Forced Laryngitis: The Absence of Collective Bargaining

Forced Laryngitis: The Absence of Collective Bargaining

It’s been a sunny beautiful fall in Ohio, and yet there is a storm brewing just beneath the political surface. It may not be a major election today, but the residents in Ohio are taking this election very seriously. All you have to do is look at the tree lawns with the signs “for” or “against” Issue 2 and you know that something important is happening. Issue 2 is on the ballot to repeal Senate Bill 5, a bill signed in March by Governor Kasich. The bill greatly affects public employees (teachers specifically) and their ability to negotiate over working conditions, wages and benefits.

How can teachers understand the impact of this bill?

I would encourage teachers and other voters to research the pros and cons of this bill like I did. For those who may not have time to read through extensive articles before you vote today, I summarize the issues and arguments here:

The issue:

SB 5 requires that most teachers be evaluated at least once a year and that school boards use the evaluation results to “inform” decisions about pay, non-renewal of employment contracts and termination

The argument:

For: Having more information about teachers’ performance and using it to guide these important decisions could help schools identify and retain great teachers, identify good teachers and help them improve, and identify and remove lower-performing teachers. In addition, each district can develop its own evaluation system as long as it follows certain state guidelines.

Against: A poorly designed or implemented evaluation system could ingrain favoritism and have negative effects for Ohio teachers and their students.

The issue:

SB 5 would eliminate automatic pay raises based on seniority and substitute performance pay based on a plan that is still being developed.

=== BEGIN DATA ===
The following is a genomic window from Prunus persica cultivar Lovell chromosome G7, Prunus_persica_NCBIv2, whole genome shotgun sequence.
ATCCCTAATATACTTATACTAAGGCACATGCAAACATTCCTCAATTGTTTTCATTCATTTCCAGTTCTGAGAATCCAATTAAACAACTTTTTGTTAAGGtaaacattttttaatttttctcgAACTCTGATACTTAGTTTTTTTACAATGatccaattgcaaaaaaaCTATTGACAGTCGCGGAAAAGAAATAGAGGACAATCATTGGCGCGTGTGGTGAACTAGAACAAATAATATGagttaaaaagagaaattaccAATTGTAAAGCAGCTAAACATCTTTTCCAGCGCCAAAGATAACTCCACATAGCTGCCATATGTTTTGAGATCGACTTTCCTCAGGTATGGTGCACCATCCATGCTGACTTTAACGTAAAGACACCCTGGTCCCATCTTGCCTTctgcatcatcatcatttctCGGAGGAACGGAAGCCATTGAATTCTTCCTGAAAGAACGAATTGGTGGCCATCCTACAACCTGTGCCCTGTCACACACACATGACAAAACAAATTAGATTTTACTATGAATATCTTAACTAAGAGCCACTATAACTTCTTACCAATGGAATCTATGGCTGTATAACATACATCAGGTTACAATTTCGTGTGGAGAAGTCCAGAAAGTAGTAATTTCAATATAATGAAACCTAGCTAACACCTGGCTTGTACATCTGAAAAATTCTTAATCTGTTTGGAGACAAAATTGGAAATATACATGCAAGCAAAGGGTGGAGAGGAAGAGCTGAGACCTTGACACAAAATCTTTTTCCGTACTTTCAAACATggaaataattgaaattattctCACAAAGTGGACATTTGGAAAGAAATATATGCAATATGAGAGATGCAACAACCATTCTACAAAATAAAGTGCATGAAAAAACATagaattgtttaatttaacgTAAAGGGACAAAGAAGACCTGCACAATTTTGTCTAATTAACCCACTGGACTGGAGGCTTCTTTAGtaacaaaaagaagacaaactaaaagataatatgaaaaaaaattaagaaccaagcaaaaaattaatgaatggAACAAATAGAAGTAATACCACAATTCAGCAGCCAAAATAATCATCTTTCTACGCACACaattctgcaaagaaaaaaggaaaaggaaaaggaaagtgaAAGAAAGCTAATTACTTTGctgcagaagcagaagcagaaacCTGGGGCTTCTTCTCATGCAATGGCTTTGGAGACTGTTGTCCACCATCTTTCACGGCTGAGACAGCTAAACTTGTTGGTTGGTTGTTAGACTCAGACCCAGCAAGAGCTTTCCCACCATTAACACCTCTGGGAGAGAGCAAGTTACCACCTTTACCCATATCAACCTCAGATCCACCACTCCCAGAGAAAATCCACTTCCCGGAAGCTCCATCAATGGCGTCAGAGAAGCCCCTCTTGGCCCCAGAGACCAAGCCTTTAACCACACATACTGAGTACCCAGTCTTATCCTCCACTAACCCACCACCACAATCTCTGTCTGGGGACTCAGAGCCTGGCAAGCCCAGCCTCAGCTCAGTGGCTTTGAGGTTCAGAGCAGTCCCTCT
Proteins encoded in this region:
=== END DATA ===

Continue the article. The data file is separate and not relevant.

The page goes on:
The argument:

For: Most teacher salaries are not directly connected to their classroom performance. By tying compensation to classroom performance, school districts will be able to identify and reward great teachers and give lower-performing teachers less of a reason to stay in the classroom.

Against: A poorly designed or implemented evaluation system could lead to unfair differences in teacher pay. And competition among teachers could lead to less collaboration among a school’s staff, which could hurt students.

The issue:

SB 5 eliminates the requirement that schools collectively bargain over wages, hours and working conditions and prohibits collective bargaining over maximum class sizes. It also allows a school board to impose a contract on employees when all else fails, and prohibits public employee strikes.

The argument:

For: The changes give school boards local decision making to control costs and determine class sizes and other working conditions.

Against: The changes remove a powerful way for teachers to shape their schools and influence their compensation and working conditions. They also remove a check on school boards’ power.

The issue:

Teacher evaluations will include student achievement data which will comprise 50% of the evaluation and salary increases will no longer included steps or credit for graduate coursework.

The argument:

For: Teachers rated exceptional by their principals will receive $5,000 bonuses. Teachers will have an opportunity to make more money and be rewarded for excellent teaching.

Against: This additional compensation is based on yearly evaluations and could change from year to year. It is not clear what the other 50% of the evaluations will be comprised of.

As I talk to teachers in many different districts around Cleveland, the climate is one of nerves and anxiety for an unclear road ahead. The lack of teacher voice in curriculum decisions, and the creation of thoughtful and supportive evaluations are at the top of the list of talk around the water cooler.

How can policymakers better serve the people they represent?

As public servants, policymakers are charged with creating a better environment for their constituents. For real change to be implemented in a successful way, policymakers need to make teacher voice an integral component in reforming state evaluations.

Teachers are pushing for change. Every teacher I speak to makes that clear. We all want to be evaluated. We want to grow and learn and absolutely want to get paid more. However, it is clear that without direct teacher voice, input, and clear explanation of and direction for the evaluation process, teachers are hesitant to put their faith in this bill.



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